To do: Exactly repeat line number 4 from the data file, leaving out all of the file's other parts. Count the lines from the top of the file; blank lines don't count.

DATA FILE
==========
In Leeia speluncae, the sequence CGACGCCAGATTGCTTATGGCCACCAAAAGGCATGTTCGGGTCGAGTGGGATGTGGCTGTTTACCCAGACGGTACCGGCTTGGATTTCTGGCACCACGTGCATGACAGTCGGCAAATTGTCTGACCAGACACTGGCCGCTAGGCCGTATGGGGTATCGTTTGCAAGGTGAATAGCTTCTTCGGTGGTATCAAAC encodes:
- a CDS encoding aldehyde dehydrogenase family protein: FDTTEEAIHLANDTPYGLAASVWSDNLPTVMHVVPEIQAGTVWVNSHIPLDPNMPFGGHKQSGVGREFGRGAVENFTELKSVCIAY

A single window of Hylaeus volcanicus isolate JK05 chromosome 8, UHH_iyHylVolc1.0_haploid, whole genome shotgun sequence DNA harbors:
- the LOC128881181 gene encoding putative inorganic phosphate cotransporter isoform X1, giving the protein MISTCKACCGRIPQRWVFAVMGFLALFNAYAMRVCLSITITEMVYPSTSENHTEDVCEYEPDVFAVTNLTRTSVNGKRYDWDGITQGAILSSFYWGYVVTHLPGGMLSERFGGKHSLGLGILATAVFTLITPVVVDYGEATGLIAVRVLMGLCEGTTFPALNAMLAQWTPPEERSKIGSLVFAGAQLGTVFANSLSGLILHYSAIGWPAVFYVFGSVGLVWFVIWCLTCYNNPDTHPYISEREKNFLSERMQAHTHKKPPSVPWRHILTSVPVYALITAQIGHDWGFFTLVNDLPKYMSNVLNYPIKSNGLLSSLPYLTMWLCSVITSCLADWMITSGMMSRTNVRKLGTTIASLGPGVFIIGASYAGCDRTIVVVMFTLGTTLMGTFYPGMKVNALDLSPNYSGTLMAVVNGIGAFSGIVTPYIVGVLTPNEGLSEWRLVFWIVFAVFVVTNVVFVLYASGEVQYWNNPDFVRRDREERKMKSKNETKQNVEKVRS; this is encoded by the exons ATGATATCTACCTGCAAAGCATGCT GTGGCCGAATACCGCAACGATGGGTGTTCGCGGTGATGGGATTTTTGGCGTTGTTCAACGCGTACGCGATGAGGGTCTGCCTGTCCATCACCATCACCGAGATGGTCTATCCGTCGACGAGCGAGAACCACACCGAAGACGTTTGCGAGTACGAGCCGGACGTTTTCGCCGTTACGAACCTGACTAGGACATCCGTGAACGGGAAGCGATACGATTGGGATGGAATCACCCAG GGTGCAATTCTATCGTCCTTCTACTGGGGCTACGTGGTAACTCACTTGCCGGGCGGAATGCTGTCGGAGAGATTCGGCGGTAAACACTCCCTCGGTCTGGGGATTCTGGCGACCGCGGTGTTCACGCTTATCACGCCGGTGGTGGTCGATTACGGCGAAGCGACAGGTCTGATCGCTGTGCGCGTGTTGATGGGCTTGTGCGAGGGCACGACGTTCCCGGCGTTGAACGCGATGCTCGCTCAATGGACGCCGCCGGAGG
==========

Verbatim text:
- the LOC128881181 gene encoding putative inorganic phosphate cotransporter isoform X1, giving the protein MISTCKACCGRIPQRWVFAVMGFLALFNAYAMRVCLSITITEMVYPSTSENHTEDVCEYEPDVFAVTNLTRTSVNGKRYDWDGITQGAILSSFYWGYVVTHLPGGMLSERFGGKHSLGLGILATAVFTLITPVVVDYGEATGLIAVRVLMGLCEGTTFPALNAMLAQWTPPEERSKIGSLVFAGAQLGTVFANSLSGLILHYSAIGWPAVFYVFGSVGLVWFVIWCLTCYNNPDTHPYISEREKNFLSERMQAHTHKKPPSVPWRHILTSVPVYALITAQIGHDWGFFTLVNDLPKYMSNVLNYPIKSNGLLSSLPYLTMWLCSVITSCLADWMITSGMMSRTNVRKLGTTIASLGPGVFIIGASYAGCDRTIVVVMFTLGTTLMGTFYPGMKVNALDLSPNYSGTLMAVVNGIGAFSGIVTPYIVGVLTPNEGLSEWRLVFWIVFAVFVVTNVVFVLYASGEVQYWNNPDFVRRDREERKMKSKNETKQNVEKVRS; this is encoded by the exons ATGATATCTACCTGCAAAGCATGCT GTGGCCGAATACCGCAACGATGGGTGTTCGCGGTGATGGGATTTTTGGCGTTGTTCAACGCGTACGCGATGAGGGTCTGCCTGTCCATCACCATCACCGAGATGGTCTATCCGTCGACGAGCGAGAACCACACCGAAGACGTTTGCGAGTACGAGCCGGACGTTTTCGCCGTTACGAACCTGACTAGGACATCCGTGAACGGGAAGCGATACGATTGGGATGGAATCACCCAG GGTGCAATTCTATCGTCCTTCTACTGGGGCTACGTGGTAACTCACTTGCCGGGCGGAATGCTGTCGGAGAGATTCGGCGGTAAACACTCCCTCGGTCTGGGGATTCTGGCGACCGCGGTGTTCACGCTTATCACGCCGGTGGTGGTCGATTACGGCGAAGCGACAGGTCTGATCGCTGTGCGCGTGTTGATGGGCTTGTGCGAGGGCACGACGTTCCCGGCGTTGAACGCGATGCTCGCTCAATGGACGCCGCCGGAGG